A Conversation for Jubilee

So true!

Post 1

paulh, the apocalypse is coming, it's just late

For a moment, I thought the rose in the picture might be a Jubilee Rose.


So I looked up the Jubilee Rose, and saw mostly reddish blossoms, not the lovely yellow in he photo.

Without the hand of man being involved, there would probably not be many roses with double petals. Like one of these, which are native to North America, and heaven knows how long they've been around:
http://www.prairiemoon.com/rosa-carolina-pasture-rose-prairie-moon-nursery.html

And, for Europeans, here';s a single-petal rose:
http://www.highcountrygardens.com/perennial-plants/rose/rosa-eglanteria
(This was Shakespeare's favorite rose.)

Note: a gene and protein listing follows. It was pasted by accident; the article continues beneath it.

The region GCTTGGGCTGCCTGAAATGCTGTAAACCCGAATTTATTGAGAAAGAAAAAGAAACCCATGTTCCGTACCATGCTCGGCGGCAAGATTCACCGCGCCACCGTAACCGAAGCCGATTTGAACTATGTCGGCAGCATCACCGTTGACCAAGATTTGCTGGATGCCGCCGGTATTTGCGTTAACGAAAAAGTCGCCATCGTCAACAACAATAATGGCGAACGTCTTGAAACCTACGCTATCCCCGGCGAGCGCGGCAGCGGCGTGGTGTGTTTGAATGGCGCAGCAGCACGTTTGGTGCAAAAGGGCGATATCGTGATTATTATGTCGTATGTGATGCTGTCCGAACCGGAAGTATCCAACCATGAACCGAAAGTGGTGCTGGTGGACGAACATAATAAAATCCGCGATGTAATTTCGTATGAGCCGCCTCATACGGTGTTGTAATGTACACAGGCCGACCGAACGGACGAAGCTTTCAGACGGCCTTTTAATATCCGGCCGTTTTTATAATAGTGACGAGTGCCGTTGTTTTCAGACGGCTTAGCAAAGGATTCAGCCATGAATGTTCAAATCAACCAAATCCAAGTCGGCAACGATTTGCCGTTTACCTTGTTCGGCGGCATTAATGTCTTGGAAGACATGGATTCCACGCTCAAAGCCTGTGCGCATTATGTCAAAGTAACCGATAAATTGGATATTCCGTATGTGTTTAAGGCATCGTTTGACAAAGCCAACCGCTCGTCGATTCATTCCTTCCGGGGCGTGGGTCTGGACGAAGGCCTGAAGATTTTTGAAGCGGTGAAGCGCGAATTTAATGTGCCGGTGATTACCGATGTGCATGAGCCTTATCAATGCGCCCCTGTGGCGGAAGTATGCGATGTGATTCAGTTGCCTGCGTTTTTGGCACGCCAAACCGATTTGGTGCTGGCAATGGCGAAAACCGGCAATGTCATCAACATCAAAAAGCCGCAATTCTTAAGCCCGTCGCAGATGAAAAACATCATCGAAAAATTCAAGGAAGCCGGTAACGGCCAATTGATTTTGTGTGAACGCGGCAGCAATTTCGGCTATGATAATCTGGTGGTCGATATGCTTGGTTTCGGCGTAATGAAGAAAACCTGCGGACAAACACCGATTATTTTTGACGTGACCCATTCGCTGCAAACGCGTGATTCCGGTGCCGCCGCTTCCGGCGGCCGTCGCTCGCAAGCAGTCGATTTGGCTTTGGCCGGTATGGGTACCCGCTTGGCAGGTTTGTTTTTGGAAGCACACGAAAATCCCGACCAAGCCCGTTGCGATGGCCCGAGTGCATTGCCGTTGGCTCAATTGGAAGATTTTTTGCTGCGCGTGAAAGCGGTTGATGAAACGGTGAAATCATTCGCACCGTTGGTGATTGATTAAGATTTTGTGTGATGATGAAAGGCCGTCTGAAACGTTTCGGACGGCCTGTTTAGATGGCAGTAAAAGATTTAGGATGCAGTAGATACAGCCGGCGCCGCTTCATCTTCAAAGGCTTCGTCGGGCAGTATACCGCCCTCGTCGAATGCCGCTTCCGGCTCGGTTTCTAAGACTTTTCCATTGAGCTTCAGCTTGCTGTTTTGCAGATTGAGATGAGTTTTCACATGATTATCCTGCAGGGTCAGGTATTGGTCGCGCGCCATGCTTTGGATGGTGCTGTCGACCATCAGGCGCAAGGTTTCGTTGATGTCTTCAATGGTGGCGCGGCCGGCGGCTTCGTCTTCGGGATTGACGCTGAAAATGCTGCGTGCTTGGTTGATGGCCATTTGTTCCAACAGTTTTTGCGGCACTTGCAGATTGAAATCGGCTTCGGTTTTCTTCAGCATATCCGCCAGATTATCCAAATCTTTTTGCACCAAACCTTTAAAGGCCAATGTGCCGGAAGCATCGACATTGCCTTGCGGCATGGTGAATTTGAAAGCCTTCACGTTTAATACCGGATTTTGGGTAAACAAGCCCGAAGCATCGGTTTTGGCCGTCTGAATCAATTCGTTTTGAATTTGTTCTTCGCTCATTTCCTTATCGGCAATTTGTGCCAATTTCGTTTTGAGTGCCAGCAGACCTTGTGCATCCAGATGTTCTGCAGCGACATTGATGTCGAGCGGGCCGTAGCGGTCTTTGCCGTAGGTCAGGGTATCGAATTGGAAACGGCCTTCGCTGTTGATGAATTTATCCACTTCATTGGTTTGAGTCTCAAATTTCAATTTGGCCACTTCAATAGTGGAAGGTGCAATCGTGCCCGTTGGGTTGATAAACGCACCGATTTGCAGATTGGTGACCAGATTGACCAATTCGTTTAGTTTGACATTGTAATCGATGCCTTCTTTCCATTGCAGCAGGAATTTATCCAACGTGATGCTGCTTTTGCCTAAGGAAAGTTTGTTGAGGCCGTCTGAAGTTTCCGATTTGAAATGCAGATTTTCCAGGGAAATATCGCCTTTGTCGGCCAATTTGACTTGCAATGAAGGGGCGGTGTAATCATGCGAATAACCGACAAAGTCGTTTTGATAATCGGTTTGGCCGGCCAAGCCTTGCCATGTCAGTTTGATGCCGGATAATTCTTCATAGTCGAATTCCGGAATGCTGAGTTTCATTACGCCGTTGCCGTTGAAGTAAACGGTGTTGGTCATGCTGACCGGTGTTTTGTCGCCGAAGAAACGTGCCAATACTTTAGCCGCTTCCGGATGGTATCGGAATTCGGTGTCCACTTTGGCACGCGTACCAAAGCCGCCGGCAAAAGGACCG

Native plums and apples are apt to be smaller and not as sweet as the varieties we are familiar with, but this has not stopped birds and mammals from eating the fruit and spreading the seeds.

Sorry, I can't help trying to show my knowledge of the natural world. Blueberries and strawberries exist as native forms, and are sweet and delicious. Man didn't lift a finger in designing clover and dandelions.

So, yes, without Man there would be wonderful plant life, cooperating with animals in their joint quest for survival. smiley - smiley

Nice poem.

But man *can* take credit for corn, and annual wheat. some of us are trying to reinvent wheat as a perennial (see Kernzle). It's not going as well as hoped. smiley - sadface



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